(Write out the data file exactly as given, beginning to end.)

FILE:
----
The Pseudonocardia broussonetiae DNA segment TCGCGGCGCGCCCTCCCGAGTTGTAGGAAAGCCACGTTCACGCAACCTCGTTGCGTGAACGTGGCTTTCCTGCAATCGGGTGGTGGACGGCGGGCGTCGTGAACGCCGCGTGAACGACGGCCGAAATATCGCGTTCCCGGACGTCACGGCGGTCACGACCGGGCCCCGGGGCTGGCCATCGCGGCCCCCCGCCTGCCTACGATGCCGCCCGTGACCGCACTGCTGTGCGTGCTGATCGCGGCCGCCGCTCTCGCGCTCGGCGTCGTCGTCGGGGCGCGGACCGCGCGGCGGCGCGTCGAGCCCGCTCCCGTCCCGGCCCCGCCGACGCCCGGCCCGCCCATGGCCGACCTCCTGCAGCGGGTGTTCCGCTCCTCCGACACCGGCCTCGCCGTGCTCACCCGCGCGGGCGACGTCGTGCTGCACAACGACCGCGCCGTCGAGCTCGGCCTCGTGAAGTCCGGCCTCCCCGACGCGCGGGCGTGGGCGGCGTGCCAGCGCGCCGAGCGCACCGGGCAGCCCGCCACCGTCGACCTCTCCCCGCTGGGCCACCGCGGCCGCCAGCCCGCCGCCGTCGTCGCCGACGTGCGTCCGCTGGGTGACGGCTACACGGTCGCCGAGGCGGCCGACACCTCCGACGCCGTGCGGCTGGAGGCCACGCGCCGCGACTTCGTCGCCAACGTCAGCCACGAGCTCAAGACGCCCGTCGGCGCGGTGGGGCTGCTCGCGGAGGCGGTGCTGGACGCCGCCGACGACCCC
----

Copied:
The Pseudonocardia broussonetiae DNA segment TCGCGGCGCGCCCTCCCGAGTTGTAGGAAAGCCACGTTCACGCAACCTCGTTGCGTGAACGTGGCTTTCCTGCAATCGGGTGGTGGACGGCGGGCGTCGTGAACGCCGCGTGAACGACGGCCGAAATATCGCGTTCCCGGACGTCACGGCGGTCACGACCGGGCCCCGGGGCTGGCCATCGCGGCCCCCCGCCTGCCTACGATGCCGCCCGTGACCGCACTGCTGTGCGTGCTGATCGCGGCCGCCGCTCTCGCGCTCGGCGTCGTCGTCGGGGCGCGGACCGCGCGGCGGCGCGTCGAGCCCGCTCCCGTCCCGGCCCCGCCGACGCCCGGCCCGCCCATGGCCGACCTCCTGCAGCGGGTGTTCCGCTCCTCCGACACCGGCCTCGCCGTGCTCACCCGCGCGGGCGACGTCGTGCTGCACAACGACCGCGCCGTCGAGCTCGGCCTCGTGAAGTCCGGCCTCCCCGACGCGCGGGCGTGGGCGGCGTGCCAGCGCGCCGAGCGCACCGGGCAGCCCGCCACCGTCGACCTCTCCCCGCTGGGCCACCGCGGCCGCCAGCCCGCCGCCGTCGTCGCCGACGTGCGTCCGCTGGGTGACGGCTACACGGTCGCCGAGGCGGCCGACACCTCCGACGCCGTGCGGCTGGAGGCCACGCGCCGCGACTTCGTCGCCAACGTCAGCCACGAGCTCAAGACGCCCGTCGGCGCGGTGGGGCTGCTCGCGGAGGCGGTGCTGGACGCCGCCGACGACCCC